He sat in silence, then rose slowly and walked out into the fading sunlight. As he looked to the horizon he took heart. For the sun which was just above the earth line, hanging for the moment as if deciding whether to set or to rise, had spread its rays upon a crack in the walkway. In this crack ever so softly a green shoot was inching its way to the surface, as if it knew its way to the sun. He smiled because this was his story as well. He only had to inch, not run, to his sun. Tomorrow would tell whether he would be strong enough to pierce through a different kind of concrete.
The sun rose. Tomorrow came. It was the moment. People from the world over pressed into the courtroom until there was room only for him, the Other, and the judges. When he arrived he was astonished at all who were there. Was this case of that much interest? He acknowledged their shouts of encouragement and was mute before the flower girl who, blushing, carefully placed a red rose into his hand then slipped away into the crowd. When he came to his seat, he looked around the room where he had been the evening before and breathed deeply as if to take in the importance of the scene.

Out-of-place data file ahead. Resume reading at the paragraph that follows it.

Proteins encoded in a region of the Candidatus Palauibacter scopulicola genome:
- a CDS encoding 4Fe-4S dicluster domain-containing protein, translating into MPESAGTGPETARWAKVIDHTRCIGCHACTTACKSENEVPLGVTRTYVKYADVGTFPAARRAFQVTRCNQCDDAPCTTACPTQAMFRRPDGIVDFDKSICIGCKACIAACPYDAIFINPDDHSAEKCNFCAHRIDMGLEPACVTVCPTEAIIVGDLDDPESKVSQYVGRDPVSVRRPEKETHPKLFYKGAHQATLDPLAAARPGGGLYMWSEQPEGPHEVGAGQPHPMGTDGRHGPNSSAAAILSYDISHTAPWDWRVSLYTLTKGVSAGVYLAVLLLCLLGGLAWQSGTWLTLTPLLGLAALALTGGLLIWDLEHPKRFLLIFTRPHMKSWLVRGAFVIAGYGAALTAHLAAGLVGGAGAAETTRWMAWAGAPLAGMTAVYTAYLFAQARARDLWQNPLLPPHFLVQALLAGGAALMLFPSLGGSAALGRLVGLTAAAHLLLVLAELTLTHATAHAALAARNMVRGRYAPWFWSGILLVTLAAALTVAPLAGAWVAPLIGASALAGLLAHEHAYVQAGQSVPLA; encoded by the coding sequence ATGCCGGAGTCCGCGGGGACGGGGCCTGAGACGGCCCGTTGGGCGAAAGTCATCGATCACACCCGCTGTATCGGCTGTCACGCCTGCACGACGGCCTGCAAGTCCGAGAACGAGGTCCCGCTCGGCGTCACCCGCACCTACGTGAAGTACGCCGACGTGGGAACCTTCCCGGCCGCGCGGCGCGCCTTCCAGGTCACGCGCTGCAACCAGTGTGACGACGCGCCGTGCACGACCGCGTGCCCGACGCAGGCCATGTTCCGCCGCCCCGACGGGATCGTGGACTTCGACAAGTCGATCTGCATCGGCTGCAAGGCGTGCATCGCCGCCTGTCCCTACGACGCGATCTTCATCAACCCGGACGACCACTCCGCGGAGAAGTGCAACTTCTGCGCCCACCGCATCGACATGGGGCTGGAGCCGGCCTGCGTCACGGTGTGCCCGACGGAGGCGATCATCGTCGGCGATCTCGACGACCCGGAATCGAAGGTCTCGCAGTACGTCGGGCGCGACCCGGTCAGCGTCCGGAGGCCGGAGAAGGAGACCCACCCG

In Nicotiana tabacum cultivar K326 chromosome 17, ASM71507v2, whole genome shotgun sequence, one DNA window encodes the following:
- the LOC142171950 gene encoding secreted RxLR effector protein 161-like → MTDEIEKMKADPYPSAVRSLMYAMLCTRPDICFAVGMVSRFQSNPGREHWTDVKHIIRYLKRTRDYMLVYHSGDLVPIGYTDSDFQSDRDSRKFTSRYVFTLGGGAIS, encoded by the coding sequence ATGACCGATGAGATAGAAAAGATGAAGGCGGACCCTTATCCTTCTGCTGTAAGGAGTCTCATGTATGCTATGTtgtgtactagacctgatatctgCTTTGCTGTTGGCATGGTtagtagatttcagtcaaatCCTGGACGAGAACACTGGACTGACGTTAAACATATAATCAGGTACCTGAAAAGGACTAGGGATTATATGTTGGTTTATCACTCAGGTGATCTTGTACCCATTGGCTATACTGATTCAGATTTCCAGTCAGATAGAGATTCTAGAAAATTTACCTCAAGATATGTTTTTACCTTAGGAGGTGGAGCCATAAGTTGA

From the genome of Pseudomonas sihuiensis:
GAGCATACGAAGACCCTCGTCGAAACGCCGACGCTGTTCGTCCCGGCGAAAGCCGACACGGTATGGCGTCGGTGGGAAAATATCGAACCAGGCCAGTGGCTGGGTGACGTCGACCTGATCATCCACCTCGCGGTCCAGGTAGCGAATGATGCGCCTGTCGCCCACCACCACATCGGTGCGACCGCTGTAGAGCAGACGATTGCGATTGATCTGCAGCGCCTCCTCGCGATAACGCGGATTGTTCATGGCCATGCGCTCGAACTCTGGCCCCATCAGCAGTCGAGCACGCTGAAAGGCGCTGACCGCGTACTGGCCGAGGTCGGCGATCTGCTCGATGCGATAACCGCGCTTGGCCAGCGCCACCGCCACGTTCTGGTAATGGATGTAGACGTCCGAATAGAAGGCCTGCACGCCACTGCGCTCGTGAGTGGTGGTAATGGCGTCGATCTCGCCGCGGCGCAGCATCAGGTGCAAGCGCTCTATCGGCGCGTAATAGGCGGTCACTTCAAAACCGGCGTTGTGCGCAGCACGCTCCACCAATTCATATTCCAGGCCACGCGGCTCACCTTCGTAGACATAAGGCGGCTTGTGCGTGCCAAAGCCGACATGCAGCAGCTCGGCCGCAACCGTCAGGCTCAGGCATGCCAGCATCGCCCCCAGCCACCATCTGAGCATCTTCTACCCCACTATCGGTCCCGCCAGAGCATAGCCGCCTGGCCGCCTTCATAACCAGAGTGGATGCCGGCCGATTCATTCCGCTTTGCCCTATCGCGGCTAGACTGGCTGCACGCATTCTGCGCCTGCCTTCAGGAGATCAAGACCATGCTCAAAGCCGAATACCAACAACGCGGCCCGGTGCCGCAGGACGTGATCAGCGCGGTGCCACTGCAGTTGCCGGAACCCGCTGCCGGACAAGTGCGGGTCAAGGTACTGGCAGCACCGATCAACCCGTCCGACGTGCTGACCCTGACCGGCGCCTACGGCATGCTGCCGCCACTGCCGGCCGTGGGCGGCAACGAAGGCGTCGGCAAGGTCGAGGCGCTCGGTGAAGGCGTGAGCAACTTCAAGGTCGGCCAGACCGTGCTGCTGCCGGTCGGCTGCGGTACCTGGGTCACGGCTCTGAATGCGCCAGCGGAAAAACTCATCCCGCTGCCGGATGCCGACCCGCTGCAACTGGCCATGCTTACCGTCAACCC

It was not long after he had taken his place that the Other entered the room, and it was as if, like a magnet, the Other pulled all that was there to his side. Magnificent! The Other's confidence radiated throughout the courtroom like light. Applause rang out from the crowd and continued as thunder until the Other stood before the opposing advocate's table and remained standing till the judges appeared.